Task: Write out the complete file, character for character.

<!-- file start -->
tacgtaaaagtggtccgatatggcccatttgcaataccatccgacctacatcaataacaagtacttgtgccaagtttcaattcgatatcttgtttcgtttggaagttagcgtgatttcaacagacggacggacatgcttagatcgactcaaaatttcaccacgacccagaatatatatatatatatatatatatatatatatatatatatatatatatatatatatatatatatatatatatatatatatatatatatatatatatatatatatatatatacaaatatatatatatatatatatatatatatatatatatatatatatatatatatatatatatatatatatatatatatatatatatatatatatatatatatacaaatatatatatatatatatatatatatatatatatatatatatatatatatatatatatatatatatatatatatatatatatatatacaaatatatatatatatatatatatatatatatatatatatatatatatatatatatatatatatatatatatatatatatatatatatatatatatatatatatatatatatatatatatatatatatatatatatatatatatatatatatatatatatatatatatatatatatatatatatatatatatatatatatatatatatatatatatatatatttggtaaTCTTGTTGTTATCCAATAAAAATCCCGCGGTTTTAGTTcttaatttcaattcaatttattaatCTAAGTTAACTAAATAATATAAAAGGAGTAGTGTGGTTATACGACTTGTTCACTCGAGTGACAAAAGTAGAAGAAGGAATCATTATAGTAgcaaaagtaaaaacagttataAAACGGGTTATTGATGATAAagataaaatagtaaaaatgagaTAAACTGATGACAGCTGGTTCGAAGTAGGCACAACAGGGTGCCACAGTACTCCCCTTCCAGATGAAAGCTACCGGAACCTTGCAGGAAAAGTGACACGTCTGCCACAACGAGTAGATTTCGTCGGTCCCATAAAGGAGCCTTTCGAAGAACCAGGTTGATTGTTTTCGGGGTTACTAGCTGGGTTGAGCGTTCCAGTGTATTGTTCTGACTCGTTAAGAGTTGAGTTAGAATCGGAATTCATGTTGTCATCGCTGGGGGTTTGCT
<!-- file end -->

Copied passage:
tacgtaaaagtggtccgatatggcccatttgcaataccatccgacctacatcaataacaagtacttgtgccaagtttcaattcgatatcttgtttcgtttggaagttagcgtgatttcaacagacggacggacatgcttagatcgactcaaaatttcaccacgacccagaatatatatatatatatatatatatatatatatatatatatatatatatatatatatatatatatatatatatatatatatatatatatatatatatatatatatatatatacaaatatatatatatatatatatatatatatatatatatatatatatatatatatatatatatatatatatatatatatatatatatatatatatatatatatacaaatatatatatatatatatatatatatatatatatatatatatatatatatatatatatatatatatatatatatatatatatatatacaaatatatatatatatatatatatatatatatatatatatatatatatatatatatatatatatatatatatatatatatatatatatatatatatatatatatatatatatatatatatatatatatatatatatatatatatatatatatatatatatatatatatatatatatatatatatatatatatatatatatatatatatatatatatatatatttggtaaTCTTGTTGTTATCCAATAAAAATCCCGCGGTTTTAGTTcttaatttcaattcaatttattaatCTAAGTTAACTAAATAATATAAAAGGAGTAGTGTGGTTATACGACTTGTTCACTCGAGTGACAAAAGTAGAAGAAGGAATCATTATAGTAgcaaaagtaaaaacagttataAAACGGGTTATTGATGATAAagataaaatagtaaaaatgagaTAAACTGATGACAGCTGGTTCGAAGTAGGCACAACAGGGTGCCACAGTACTCCCCTTCCAGATGAAAGCTACCGGAACCTTGCAGGAAAAGTGACACGTCTGCCACAACGAGTAGATTTCGTCGGTCCCATAAAGGAGCCTTTCGAAGAACCAGGTTGATTGTTTTCGGGGTTACTAGCTGGGTTGAGCGTTCCAGTGTATTGTTCTGACTCGTTAAGAGTTGAGTTAGAATCGGAATTCATGTTGTCATCGCTGGGGGTTTGCT